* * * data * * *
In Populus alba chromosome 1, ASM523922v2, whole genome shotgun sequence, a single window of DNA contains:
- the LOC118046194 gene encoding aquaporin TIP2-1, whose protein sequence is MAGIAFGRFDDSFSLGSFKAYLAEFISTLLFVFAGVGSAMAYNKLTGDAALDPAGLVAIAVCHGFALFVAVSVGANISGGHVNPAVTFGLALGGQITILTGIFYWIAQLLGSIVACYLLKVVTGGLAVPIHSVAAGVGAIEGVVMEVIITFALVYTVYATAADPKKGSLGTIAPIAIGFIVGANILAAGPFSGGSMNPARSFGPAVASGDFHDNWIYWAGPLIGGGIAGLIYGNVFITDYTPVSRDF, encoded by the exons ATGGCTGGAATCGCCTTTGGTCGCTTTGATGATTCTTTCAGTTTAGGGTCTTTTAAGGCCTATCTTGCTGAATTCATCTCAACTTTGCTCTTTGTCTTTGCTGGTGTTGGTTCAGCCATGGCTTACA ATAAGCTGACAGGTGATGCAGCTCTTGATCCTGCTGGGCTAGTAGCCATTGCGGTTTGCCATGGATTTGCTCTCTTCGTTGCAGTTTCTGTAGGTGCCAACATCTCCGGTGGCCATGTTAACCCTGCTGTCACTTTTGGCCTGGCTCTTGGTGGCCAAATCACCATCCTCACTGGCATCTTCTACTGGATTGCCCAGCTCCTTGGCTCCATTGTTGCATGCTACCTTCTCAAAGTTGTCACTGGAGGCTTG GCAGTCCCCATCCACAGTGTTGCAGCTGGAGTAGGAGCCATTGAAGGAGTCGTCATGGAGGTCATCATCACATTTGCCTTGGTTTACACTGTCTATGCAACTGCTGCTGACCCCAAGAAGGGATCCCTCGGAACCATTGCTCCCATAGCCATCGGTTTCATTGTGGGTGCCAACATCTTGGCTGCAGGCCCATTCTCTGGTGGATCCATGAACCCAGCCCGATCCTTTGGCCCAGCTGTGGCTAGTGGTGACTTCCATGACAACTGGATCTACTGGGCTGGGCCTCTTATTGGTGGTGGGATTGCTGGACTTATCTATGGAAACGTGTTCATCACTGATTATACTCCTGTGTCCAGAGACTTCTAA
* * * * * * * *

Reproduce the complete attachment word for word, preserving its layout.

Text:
In Populus alba chromosome 1, ASM523922v2, whole genome shotgun sequence, a single window of DNA contains:
- the LOC118046194 gene encoding aquaporin TIP2-1, whose protein sequence is MAGIAFGRFDDSFSLGSFKAYLAEFISTLLFVFAGVGSAMAYNKLTGDAALDPAGLVAIAVCHGFALFVAVSVGANISGGHVNPAVTFGLALGGQITILTGIFYWIAQLLGSIVACYLLKVVTGGLAVPIHSVAAGVGAIEGVVMEVIITFALVYTVYATAADPKKGSLGTIAPIAIGFIVGANILAAGPFSGGSMNPARSFGPAVASGDFHDNWIYWAGPLIGGGIAGLIYGNVFITDYTPVSRDF, encoded by the exons ATGGCTGGAATCGCCTTTGGTCGCTTTGATGATTCTTTCAGTTTAGGGTCTTTTAAGGCCTATCTTGCTGAATTCATCTCAACTTTGCTCTTTGTCTTTGCTGGTGTTGGTTCAGCCATGGCTTACA ATAAGCTGACAGGTGATGCAGCTCTTGATCCTGCTGGGCTAGTAGCCATTGCGGTTTGCCATGGATTTGCTCTCTTCGTTGCAGTTTCTGTAGGTGCCAACATCTCCGGTGGCCATGTTAACCCTGCTGTCACTTTTGGCCTGGCTCTTGGTGGCCAAATCACCATCCTCACTGGCATCTTCTACTGGATTGCCCAGCTCCTTGGCTCCATTGTTGCATGCTACCTTCTCAAAGTTGTCACTGGAGGCTTG GCAGTCCCCATCCACAGTGTTGCAGCTGGAGTAGGAGCCATTGAAGGAGTCGTCATGGAGGTCATCATCACATTTGCCTTGGTTTACACTGTCTATGCAACTGCTGCTGACCCCAAGAAGGGATCCCTCGGAACCATTGCTCCCATAGCCATCGGTTTCATTGTGGGTGCCAACATCTTGGCTGCAGGCCCATTCTCTGGTGGATCCATGAACCCAGCCCGATCCTTTGGCCCAGCTGTGGCTAGTGGTGACTTCCATGACAACTGGATCTACTGGGCTGGGCCTCTTATTGGTGGTGGGATTGCTGGACTTATCTATGGAAACGTGTTCATCACTGATTATACTCCTGTGTCCAGAGACTTCTAA